Graduate Thesis Or Dissertation

 

The impact of the number of kinetochore microtubules on the rate of chromosome segregation Public Deposited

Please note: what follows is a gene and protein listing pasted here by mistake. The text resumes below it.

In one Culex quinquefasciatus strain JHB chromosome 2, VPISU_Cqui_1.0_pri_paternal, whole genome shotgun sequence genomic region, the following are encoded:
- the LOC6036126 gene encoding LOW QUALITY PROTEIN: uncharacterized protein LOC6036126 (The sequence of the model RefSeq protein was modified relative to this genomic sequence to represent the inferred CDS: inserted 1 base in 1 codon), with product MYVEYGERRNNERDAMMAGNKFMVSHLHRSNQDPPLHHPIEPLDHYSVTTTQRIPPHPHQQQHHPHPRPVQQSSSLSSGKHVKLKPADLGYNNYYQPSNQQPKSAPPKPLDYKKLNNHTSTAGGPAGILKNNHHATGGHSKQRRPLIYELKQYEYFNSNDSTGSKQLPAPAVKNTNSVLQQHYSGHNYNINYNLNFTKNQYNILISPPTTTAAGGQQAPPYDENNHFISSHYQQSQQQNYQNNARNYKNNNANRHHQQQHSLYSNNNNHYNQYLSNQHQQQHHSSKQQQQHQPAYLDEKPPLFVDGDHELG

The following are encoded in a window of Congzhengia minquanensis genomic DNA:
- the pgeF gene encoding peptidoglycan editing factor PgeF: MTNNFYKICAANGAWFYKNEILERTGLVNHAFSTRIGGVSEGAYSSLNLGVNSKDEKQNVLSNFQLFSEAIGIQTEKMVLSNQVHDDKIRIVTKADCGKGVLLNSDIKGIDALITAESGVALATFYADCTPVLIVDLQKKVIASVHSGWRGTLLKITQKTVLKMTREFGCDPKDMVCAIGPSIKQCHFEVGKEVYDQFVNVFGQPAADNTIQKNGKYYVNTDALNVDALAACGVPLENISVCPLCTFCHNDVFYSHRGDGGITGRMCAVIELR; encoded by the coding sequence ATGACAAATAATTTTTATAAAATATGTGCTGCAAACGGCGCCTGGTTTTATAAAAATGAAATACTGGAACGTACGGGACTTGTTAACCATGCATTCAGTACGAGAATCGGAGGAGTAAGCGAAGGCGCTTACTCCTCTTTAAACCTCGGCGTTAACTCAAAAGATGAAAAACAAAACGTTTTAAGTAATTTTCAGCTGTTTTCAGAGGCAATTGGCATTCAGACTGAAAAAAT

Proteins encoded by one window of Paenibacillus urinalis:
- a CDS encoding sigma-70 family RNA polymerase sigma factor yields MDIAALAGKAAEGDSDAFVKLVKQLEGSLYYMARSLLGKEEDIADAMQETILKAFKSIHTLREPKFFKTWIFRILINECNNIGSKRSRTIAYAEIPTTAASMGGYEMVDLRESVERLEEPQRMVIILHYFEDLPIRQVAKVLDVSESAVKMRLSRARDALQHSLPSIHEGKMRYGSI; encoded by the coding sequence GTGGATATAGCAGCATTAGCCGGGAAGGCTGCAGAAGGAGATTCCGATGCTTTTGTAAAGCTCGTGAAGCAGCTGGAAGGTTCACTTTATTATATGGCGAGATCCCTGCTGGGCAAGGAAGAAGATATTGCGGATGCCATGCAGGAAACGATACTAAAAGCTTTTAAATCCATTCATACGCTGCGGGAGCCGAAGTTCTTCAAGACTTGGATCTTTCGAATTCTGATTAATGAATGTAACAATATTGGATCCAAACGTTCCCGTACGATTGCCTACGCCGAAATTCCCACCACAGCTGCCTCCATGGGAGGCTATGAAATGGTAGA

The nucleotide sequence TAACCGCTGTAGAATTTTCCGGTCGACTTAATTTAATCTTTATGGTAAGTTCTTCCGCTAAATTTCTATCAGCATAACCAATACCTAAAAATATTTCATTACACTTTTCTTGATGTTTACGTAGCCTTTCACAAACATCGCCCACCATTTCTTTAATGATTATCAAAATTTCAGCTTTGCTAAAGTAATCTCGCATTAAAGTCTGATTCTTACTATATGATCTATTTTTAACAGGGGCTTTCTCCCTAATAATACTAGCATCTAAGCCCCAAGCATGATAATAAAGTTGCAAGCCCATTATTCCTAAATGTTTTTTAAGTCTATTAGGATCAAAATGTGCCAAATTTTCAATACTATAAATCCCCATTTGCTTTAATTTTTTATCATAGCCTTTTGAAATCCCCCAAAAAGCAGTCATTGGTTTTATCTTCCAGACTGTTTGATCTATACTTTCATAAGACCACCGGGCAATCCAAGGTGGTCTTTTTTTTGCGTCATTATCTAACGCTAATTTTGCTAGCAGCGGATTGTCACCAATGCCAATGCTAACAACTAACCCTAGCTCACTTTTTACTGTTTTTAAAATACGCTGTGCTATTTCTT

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  • Successful cell division requires proper chromosome movement, including accurate congression to the metaphase plate and proper segregation to spindle poles. Errors that occur in either event can cause chromosome aneuploidy in daughter cells, which may lead to cell death, genetic diseases and cancers (Matson and Stukenberg,2012, Compton, 2000). The force powering chromosome movement is mainly generated by the polymerization and depolymerization of kinetochore microtubules, and their interaction with the attached molecular motor proteins (Barton and Goldstein, 1996). Microtubule dynamics and motor activities have been studied extensively to understand how they move chromosomes, yet there are many questions remain to be answered. Our goal is to understand the impact of kinetochore microtubule numbers on chromosome movement. We hypothesized that chromosome segregation to the spindle pole requires synchronized shorting of kinetochore microtubules that attach the chromosome to the pole. Therefore, a higher number of kinetochore microtubules in a kinetochore fiber leads to a lower rate of chromosome movement to the pole in anaphase. To test this hypothesis, we used micro-techniques to alter the number of microtubules at the kinetochore and measured its impact on the rate of chromosome segregation using polarization microscopy and computer-assisted tracking technology (Skibbens et al.,1993). We found that in single-chromosome cells created via micromanipulation, the chromosome captured more kinetochore microtubules but had slower rate of segregation than that of the control cells. If however, the chromosome failed to capture more kinetochore microtubules, it segregated at almost the same rate as that of the control cells. To minimize the potential impact of micromanipulation on the rate of chromosome segregation, we directly compared the segregation rates of homologues with altered number of kinetochore microtubules in the same cell. Again, the chromosome with more kinetochore microtubules always segregated slower than its homologue. We conclude that the rate of chromosome segregation in anaphase is inversely proportional to the number of kinetochore microtubules that attach the chromosome to the spindle pole.
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